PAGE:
The sad thing is that most of these revolutions are destined to fail. Some might succeed but most will fail. Let’s take Egypt for example. Yes Mr. Mubarak is gone but has the system that propped him up changed? Has the military that has ruled Egypt since the fifties changed? That too was a revolution. How successful was that to Egypt? Some people loved and adored Gamal Abdul Nasser and still do as the leader of the revolution. But has that system changed Egypt for the better or worse? I could bore you with facts that would bear out my argument that Egypt actually lost ground on all important factors but that won’t matter if you believe in the Arab revolution sparked by Nasser. Today, the Egyptian military owns more than 10 per cent of the GDP of Egypt and has its hand in every pie. True Mubarak is gone but haven’t the military effectively taken over? They have dissolved the constitution, hung the parliament, did not repeal marshal law, and have not freed the press. So what has changed?

I was proud to see the Egyptians stand up to a tyrant, but was he the tyrant, or just the face of the tyrant?

What happens in Tunis will be the best litmus test for me. It doesn’t have an all powerful military. It has credible political parties. It is has a very educated population and more importantly, it is showing all the signs of evolving into a true democracy. Only time will tell whether they have hit the right formula or not.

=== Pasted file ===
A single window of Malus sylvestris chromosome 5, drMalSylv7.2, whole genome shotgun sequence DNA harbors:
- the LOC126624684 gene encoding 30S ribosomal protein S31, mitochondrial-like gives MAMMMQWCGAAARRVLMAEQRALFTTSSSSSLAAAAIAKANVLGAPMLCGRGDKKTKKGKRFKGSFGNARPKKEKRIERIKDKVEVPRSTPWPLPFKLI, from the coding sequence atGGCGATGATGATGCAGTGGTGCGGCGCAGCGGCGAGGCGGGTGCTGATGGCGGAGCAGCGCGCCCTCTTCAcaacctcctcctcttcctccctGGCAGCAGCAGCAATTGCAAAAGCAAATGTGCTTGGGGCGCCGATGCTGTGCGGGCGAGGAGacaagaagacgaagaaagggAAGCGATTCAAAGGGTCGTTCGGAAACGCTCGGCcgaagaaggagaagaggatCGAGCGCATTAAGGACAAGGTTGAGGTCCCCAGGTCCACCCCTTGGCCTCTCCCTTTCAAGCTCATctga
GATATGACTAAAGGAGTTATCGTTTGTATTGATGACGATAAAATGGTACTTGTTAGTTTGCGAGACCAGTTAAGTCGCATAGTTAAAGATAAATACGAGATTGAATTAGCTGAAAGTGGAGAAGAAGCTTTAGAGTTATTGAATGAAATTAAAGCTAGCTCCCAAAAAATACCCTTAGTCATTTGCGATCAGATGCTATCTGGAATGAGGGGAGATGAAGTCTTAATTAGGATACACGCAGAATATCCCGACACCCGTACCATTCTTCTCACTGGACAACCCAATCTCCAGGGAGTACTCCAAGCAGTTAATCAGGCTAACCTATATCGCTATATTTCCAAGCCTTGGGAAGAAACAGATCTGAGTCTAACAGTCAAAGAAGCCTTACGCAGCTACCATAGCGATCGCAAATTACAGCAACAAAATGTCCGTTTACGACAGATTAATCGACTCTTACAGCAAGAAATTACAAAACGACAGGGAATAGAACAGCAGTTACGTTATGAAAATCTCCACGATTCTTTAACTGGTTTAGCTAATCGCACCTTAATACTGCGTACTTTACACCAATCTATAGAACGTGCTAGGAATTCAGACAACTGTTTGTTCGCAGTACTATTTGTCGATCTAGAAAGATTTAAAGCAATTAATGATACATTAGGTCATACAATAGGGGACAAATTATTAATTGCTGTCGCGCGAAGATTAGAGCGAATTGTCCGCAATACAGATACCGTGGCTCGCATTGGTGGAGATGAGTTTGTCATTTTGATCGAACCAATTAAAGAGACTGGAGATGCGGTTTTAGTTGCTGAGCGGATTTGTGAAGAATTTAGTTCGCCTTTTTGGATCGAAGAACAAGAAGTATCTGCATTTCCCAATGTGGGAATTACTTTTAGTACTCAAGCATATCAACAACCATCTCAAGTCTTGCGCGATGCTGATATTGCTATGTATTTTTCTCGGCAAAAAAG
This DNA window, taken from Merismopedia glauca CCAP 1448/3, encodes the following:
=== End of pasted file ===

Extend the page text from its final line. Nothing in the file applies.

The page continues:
Before anyone argues that there are successful revolutions, may I point them to the best four examples of revolutions that we know of: the Chinese, Russian, French and American. Let’s forget the first two unless you consider killing millions of your own as a mark of success and focus on the latter two. In the French revolution, the amount of blood was so tremendous that Mr. Robespierre, the man in charge of the revolution, created unprecedented bloodletting in Europe.

It was called “the reign of terror.” And even 100 years after the revolution in France, the country had already been run by one emperor, Napoleon, and three Kings – Louis XVIII, Louis XVII and Napoleon III. It took two world wars and around 150 years for France to finally become a proper democracy. As for the US, which had its revolution in 1776, the deadliest war on US soil still followed afterwards, claiming the lives of at least 600,000 military personnel and countless civilians.

As for the business implications, there is no doubt that with a revolution comes chaos and disruption. Money, being a fickle child, never likes being in the company of either. For the immediate future, any country that is in the throes of a revolution can assure its economy that they can kiss the money flow goodbye. No one will consider spending in a war zone.

Bahrain is a leading financial hub for the region and a banking haven for the Gulf with one of the best run central banks in the Arab world, is now reeling from the pressures of the destructive forces. Even after King Hamad offered the opposition an olive branch, they decided to spurn it and that whirlwind will have dire consequences. Business is at a standstill.

And even shopkeepers are wondering when the situation return to the status quo. Many SMEs will cease to exist if the situation continues and, as a result, the livelihood of many will collapse. The irony of this situation is that one of the big demands in Bahrain by the opposition was that the government was not providing the people enough jobs. Yet now, with all the companies that will shrink and close – and with further investments from overseas unlikely in the foreseeable future – this goal is looking more distant by the day.

Revolutions famously eat their children. Evolutions grow them.